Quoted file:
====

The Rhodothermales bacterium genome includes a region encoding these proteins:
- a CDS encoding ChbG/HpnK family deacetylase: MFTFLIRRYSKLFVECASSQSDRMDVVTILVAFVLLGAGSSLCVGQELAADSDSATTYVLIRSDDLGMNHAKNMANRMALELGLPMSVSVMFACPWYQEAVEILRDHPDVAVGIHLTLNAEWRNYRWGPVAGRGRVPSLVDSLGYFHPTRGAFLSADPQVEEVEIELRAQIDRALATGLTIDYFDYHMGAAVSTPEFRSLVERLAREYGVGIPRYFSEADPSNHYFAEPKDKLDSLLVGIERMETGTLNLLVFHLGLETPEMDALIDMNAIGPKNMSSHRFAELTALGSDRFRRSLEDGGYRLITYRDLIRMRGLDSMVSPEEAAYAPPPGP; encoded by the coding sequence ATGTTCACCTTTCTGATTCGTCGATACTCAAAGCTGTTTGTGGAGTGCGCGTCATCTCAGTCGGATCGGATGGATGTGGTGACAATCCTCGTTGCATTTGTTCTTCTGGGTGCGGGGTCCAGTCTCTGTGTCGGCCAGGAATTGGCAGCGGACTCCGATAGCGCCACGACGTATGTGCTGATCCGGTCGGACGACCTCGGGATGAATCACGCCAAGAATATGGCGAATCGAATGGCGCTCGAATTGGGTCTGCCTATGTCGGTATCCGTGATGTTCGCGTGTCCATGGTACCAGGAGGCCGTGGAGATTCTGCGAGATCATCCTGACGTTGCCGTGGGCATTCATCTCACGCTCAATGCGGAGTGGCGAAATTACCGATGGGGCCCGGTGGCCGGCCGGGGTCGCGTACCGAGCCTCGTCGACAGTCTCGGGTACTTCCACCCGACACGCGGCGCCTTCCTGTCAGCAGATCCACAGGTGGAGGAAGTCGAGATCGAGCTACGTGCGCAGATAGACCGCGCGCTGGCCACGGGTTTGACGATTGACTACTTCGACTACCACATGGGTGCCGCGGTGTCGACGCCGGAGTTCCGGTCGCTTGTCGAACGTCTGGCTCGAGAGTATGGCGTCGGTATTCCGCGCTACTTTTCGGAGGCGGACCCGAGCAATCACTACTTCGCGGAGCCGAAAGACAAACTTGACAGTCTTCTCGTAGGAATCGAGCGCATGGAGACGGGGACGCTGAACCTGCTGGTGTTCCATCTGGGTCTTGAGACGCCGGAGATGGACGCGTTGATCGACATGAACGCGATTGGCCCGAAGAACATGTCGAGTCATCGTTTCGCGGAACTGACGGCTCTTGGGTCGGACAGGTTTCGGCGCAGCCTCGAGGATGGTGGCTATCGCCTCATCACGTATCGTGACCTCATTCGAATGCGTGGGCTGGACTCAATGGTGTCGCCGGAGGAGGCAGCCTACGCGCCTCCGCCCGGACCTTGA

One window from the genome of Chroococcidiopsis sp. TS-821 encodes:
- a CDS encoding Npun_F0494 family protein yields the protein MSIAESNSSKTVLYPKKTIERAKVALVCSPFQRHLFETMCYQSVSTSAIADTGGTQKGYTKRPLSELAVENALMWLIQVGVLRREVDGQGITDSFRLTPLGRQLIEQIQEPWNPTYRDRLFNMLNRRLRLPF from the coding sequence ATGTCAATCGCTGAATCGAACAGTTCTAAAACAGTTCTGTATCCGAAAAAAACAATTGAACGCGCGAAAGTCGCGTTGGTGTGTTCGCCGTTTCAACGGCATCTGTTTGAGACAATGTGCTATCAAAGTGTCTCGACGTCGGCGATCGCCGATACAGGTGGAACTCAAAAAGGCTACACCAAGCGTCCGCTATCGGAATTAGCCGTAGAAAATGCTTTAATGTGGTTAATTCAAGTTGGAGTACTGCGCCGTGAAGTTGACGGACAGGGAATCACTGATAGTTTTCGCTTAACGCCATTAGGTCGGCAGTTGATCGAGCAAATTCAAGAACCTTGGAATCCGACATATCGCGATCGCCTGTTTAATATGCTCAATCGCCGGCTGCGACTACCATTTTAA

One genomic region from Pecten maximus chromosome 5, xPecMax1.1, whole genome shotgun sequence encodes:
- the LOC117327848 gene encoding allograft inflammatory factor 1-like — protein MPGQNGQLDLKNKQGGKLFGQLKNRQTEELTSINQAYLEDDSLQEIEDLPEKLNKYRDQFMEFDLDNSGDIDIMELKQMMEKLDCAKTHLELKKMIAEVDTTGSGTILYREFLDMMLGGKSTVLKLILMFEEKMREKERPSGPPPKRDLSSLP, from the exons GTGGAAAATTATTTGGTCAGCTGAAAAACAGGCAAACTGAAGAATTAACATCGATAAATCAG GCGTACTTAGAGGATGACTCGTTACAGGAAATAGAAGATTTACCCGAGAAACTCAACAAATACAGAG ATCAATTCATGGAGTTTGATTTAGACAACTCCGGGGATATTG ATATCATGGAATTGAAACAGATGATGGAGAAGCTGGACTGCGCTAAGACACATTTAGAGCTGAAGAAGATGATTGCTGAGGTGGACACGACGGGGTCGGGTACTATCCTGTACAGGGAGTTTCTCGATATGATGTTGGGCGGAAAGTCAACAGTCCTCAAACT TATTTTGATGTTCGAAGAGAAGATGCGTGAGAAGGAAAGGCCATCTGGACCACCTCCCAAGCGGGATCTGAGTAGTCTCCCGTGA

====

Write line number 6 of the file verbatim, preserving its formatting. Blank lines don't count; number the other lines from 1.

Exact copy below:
- the LOC117327848 gene encoding allograft inflammatory factor 1-like — protein MPGQNGQLDLKNKQGGKLFGQLKNRQTEELTSINQAYLEDDSLQEIEDLPEKLNKYRDQFMEFDLDNSGDIDIMELKQMMEKLDCAKTHLELKKMIAEVDTTGSGTILYREFLDMMLGGKSTVLKLILMFEEKMREKERPSGPPPKRDLSSLP, from the exons GTGGAAAATTATTTGGTCAGCTGAAAAACAGGCAAACTGAAGAATTAACATCGATAAATCAG GCGTACTTAGAGGATGACTCGTTACAGGAAATAGAAGATTTACCCGAGAAACTCAACAAATACAGAG ATCAATTCATGGAGTTTGATTTAGACAACTCCGGGGATATTG ATATCATGGAATTGAAACAGATGATGGAGAAGCTGGACTGCGCTAAGACACATTTAGAGCTGAAGAAGATGATTGCTGAGGTGGACACGACGGGGTCGGGTACTATCCTGTACAGGGAGTTTCTCGATATGATGTTGGGCGGAAAGTCAACAGTCCTCAAACT TATTTTGATGTTCGAAGAGAAGATGCGTGAGAAGGAAAGGCCATCTGGACCACCTCCCAAGCGGGATCTGAGTAGTCTCCCGTGA